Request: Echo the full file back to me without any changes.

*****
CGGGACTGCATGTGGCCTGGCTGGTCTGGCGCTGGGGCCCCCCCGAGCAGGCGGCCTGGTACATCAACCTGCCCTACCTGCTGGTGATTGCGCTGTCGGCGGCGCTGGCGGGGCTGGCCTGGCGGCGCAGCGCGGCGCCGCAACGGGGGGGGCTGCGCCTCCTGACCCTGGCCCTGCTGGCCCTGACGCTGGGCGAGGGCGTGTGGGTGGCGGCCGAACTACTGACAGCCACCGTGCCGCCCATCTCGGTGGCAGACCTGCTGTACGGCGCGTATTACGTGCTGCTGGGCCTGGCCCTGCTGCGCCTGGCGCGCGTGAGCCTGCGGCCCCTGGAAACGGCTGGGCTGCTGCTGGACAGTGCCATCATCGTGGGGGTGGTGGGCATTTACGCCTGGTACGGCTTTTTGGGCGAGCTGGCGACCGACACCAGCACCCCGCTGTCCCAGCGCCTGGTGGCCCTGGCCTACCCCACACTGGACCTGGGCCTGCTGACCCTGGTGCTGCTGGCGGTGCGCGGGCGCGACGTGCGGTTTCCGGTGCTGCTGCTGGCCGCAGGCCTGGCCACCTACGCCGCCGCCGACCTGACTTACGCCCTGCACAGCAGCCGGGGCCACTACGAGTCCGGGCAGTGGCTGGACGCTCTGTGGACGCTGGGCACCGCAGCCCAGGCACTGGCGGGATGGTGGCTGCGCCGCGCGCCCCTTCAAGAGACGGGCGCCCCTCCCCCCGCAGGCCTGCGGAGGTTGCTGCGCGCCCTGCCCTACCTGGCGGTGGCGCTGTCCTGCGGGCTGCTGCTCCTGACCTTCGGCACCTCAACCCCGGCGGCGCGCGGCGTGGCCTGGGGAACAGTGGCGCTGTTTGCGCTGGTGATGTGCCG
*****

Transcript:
CGGGACTGCATGTGGCCTGGCTGGTCTGGCGCTGGGGCCCCCCCGAGCAGGCGGCCTGGTACATCAACCTGCCCTACCTGCTGGTGATTGCGCTGTCGGCGGCGCTGGCGGGGCTGGCCTGGCGGCGCAGCGCGGCGCCGCAACGGGGGGGGCTGCGCCTCCTGACCCTGGCCCTGCTGGCCCTGACGCTGGGCGAGGGCGTGTGGGTGGCGGCCGAACTACTGACAGCCACCGTGCCGCCCATCTCGGTGGCAGACCTGCTGTACGGCGCGTATTACGTGCTGCTGGGCCTGGCCCTGCTGCGCCTGGCGCGCGTGAGCCTGCGGCCCCTGGAAACGGCTGGGCTGCTGCTGGACAGTGCCATCATCGTGGGGGTGGTGGGCATTTACGCCTGGTACGGCTTTTTGGGCGAGCTGGCGACCGACACCAGCACCCCGCTGTCCCAGCGCCTGGTGGCCCTGGCCTACCCCACACTGGACCTGGGCCTGCTGACCCTGGTGCTGCTGGCGGTGCGCGGGCGCGACGTGCGGTTTCCGGTGCTGCTGCTGGCCGCAGGCCTGGCCACCTACGCCGCCGCCGACCTGACTTACGCCCTGCACAGCAGCCGGGGCCACTACGAGTCCGGGCAGTGGCTGGACGCTCTGTGGACGCTGGGCACCGCAGCCCAGGCACTGGCGGGATGGTGGCTGCGCCGCGCGCCCCTTCAAGAGACGGGCGCCCCTCCCCCCGCAGGCCTGCGGAGGTTGCTGCGCGCCCTGCCCTACCTGGCGGTGGCGCTGTCCTGCGGGCTGCTGCTCCTGACCTTCGGCACCTCAACCCCGGCGGCGCGCGGCGTGGCCTGGGGAACAGTGGCGCTGTTTGCGCTGGTGATGTGCCG